Casual workers at the Port of Tauranga say they are too scared to report accidents and injuries for fear their employer will blacklist them for future work.

The union representing port workers, the Maritime Union, says casual workers fear they will be overlooked for work if they report being injured on the job.

They also claim shortcuts are taken at the port that endanger workers.

Port chief executive Mark Cairns strongly rejects the accusations.


"It's absolute rubbish. We have had a real strong drive over the last year and our goal at the port is for zero harm. That's no injuries at all and we have had really good progress with our own staff."

Port of Tauranga has one of the lowest claims history with ACC out of all New Zealand ports.

The Department of Labour said there were five serious harm incidents at the port in 2011. This includes the death of Fulton Hogan worker Walter Crosa, who was hit by a grader while tarsealing in August.

Port of Tauranga's Maritime Union organiser Selwyn Russell said it was not uncommon to have accidents involving "digits, little bits of fingers, arms and sprained ankles".

"But I don't think you will see them in the paperwork."

Russell said casual workers often took whatever hours they could and did not want to lose their chance of getting work by speaking up.

"It's real concerning. Everyone's really worried about what will happen if they report something. I know people who have hurt themselves but didn't say anything because they might not get picked," he said.

Russell said "near misses" happened every shift at the port.


"It's like working on a motorway, there is so much congestion."

His union has 225 members, mostly employed on the Mount Maunganui side of the port. Organised labour on the Sulphur Point container terminal was mostly covered by the Rail and Maritime Trade Union.

He said the turnover of casuals on the wharves was significant.

Rail and Maritime Transport Union lead delegate John Carmine said the issue was "a bit of a problem in some ways".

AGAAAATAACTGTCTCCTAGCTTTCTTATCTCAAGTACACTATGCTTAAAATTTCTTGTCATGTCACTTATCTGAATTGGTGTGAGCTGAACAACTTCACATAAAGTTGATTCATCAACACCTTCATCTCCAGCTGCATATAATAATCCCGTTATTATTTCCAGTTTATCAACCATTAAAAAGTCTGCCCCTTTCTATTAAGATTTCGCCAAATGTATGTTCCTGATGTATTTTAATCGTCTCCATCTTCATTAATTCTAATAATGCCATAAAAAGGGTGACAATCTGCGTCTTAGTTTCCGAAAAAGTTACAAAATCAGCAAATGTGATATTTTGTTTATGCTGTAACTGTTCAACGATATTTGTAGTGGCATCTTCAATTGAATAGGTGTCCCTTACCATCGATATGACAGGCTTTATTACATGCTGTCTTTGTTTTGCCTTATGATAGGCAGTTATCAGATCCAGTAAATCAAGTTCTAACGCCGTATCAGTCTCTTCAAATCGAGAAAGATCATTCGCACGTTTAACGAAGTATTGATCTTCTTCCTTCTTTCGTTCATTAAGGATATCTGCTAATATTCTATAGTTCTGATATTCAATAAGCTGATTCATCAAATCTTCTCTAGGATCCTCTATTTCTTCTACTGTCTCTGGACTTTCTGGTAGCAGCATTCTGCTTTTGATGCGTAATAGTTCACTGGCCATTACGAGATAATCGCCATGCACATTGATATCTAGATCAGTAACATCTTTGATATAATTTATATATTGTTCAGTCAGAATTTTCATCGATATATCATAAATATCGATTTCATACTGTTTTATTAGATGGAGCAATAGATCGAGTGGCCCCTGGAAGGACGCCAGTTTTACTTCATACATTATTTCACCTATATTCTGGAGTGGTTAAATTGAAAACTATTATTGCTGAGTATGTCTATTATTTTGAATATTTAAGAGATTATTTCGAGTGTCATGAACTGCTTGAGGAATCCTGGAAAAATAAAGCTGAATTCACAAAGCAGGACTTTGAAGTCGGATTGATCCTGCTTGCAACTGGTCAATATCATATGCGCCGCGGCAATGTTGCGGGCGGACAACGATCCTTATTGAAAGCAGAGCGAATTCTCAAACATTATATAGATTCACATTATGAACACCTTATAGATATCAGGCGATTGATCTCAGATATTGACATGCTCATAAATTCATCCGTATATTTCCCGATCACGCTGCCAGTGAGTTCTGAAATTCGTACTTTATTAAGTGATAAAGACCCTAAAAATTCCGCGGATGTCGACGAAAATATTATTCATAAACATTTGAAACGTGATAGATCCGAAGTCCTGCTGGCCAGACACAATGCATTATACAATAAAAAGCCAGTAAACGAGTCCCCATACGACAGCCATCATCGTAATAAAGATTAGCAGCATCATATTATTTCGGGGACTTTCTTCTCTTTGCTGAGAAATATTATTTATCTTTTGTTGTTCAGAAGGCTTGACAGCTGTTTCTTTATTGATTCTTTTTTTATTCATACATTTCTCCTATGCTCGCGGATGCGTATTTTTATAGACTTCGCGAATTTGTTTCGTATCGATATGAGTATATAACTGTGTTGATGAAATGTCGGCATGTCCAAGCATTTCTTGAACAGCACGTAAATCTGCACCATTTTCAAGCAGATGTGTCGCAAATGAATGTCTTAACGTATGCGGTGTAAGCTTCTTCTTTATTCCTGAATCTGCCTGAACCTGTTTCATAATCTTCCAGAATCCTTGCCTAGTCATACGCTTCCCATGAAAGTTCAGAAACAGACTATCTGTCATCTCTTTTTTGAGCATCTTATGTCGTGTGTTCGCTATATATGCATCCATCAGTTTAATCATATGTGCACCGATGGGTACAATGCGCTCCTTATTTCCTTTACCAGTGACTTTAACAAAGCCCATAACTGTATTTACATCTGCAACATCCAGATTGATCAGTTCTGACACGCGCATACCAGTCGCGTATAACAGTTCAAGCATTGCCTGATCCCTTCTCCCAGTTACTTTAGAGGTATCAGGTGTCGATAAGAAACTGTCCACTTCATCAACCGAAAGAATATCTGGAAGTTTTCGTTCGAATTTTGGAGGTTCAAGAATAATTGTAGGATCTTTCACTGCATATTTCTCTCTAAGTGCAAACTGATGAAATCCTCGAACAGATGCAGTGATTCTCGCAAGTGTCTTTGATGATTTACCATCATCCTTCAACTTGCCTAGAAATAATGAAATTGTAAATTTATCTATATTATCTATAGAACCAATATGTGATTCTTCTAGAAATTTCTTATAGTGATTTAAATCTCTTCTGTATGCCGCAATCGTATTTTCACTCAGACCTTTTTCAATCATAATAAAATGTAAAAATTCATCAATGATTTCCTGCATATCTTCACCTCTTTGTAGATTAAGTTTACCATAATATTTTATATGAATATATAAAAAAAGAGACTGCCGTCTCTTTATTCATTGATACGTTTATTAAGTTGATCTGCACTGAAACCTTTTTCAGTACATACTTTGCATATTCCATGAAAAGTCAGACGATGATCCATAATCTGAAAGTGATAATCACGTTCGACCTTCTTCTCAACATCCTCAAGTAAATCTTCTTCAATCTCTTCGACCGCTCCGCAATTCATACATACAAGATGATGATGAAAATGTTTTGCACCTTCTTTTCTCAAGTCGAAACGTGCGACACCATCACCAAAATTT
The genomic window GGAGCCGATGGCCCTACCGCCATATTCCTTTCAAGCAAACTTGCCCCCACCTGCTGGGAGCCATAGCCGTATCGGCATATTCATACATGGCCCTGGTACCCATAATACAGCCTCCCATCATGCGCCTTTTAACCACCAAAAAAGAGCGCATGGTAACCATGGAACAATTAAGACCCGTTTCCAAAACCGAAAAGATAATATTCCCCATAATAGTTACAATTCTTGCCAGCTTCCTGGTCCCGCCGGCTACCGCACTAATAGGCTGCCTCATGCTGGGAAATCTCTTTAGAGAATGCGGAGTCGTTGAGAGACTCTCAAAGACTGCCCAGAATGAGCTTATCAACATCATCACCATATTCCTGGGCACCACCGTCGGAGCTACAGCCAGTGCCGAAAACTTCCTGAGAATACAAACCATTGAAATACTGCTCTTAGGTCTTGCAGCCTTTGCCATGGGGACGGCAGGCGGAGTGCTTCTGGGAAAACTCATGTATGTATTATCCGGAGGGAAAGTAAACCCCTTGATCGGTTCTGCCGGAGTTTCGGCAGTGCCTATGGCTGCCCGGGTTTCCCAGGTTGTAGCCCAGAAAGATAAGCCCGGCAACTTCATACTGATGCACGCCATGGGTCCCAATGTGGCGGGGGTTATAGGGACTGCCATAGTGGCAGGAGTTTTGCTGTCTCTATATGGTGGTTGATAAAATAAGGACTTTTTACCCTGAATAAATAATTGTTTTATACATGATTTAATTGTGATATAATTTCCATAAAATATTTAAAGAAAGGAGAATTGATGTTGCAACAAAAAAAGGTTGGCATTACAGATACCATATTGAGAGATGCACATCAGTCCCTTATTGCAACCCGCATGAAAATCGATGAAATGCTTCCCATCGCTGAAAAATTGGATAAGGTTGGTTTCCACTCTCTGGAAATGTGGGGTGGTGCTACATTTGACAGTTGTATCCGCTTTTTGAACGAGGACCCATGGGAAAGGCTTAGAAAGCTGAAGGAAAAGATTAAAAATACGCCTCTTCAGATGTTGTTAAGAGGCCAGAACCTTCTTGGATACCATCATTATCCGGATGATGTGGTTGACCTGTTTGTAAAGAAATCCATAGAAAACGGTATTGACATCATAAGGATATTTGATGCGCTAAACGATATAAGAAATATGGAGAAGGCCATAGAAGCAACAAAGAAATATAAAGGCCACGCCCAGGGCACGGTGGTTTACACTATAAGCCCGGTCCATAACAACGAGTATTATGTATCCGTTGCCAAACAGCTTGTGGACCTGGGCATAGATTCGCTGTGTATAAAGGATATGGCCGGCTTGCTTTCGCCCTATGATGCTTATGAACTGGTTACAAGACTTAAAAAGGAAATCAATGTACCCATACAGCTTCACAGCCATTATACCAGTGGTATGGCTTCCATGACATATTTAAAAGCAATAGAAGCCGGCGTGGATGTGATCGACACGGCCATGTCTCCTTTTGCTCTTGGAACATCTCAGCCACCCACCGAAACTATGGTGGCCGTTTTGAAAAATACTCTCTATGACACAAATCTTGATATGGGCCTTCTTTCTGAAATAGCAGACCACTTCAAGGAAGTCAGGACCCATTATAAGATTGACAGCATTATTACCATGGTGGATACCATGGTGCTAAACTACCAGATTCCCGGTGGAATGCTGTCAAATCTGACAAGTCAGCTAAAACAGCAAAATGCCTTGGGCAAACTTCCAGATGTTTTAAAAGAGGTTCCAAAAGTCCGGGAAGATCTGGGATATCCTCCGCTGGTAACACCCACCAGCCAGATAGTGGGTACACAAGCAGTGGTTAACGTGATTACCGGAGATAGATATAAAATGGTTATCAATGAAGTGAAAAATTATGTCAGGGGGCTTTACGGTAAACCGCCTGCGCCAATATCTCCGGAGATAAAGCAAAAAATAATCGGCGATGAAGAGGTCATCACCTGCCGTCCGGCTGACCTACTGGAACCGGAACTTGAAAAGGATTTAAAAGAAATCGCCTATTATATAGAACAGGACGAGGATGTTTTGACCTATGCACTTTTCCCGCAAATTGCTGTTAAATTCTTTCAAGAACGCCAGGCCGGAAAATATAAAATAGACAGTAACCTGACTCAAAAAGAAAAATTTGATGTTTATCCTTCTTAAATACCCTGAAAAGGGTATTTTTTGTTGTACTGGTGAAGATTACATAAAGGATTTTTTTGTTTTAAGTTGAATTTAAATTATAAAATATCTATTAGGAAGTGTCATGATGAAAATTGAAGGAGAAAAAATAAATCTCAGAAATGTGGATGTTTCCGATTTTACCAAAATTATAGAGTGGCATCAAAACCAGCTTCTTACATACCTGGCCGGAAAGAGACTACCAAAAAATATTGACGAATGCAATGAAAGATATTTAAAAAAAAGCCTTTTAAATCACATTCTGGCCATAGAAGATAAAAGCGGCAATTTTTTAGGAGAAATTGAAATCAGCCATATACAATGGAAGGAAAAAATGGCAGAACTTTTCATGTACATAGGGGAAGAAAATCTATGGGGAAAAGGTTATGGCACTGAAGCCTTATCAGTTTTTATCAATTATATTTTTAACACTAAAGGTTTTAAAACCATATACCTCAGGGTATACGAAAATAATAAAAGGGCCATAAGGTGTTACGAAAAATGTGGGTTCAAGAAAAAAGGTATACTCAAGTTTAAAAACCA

"It's pretty hard for the casuals because they don't want to turn down work because they are trying to get a permanent job."

Carmine was a casual worker for three years.

The RMTU is the main union on the Sulphur Point side of the port, and regularly approached their employer to create permanent jobs for its members who had worked significant regular hours.

A casual worker at the port, who spoke on the condition of anonymity for fear of losing work, said no one wanted to rock the boat and miss out on income.

"The environment is really competitive. It's dangerous. It's hazardous. You have machinery operating, you have noise, you have the ships sort of swaying side to side and the logs are like torpedoes."

The worker said casualisation of the workforce meant everyone competed for shifts, including many men with families to feed.

When faced with reporting an injury the general consensus was "oh nah, keep your head down and do the job".

"But when you are loading a ship and another company is fumigating a bunch of logs 10m away, it's not that safe."

The worker said although there were health and safety procedures in place, short cuts were often taken because it was not possible to stick to safety rules and load ships in time.

"You are continuously under pressure to get the ship loaded and out as soon as possible. Because the industry is so competitive, you have companies competing for contracts and that all comes down to time.

"It makes it quite a dangerous place to work. I'm not saying the bosses are horrible but they are squeezing us. Because you are casual you are forced to take what shifts you can ..."

This was usually in the form of "rolling shifts", resulting in tired staff with a dangerous environment, the worker said.

Casual workers at the port make on average nearly $20 an hour before tax.

Cairns said the union appeared to be "mischief-making".

He sent a letter to port stakeholders earlier this year about the port's health and safety procedures, encouraging the reporting of near misses.

"If you aren't reporting those, you can't do anything to improve the place," he said.

"My door is always open ..."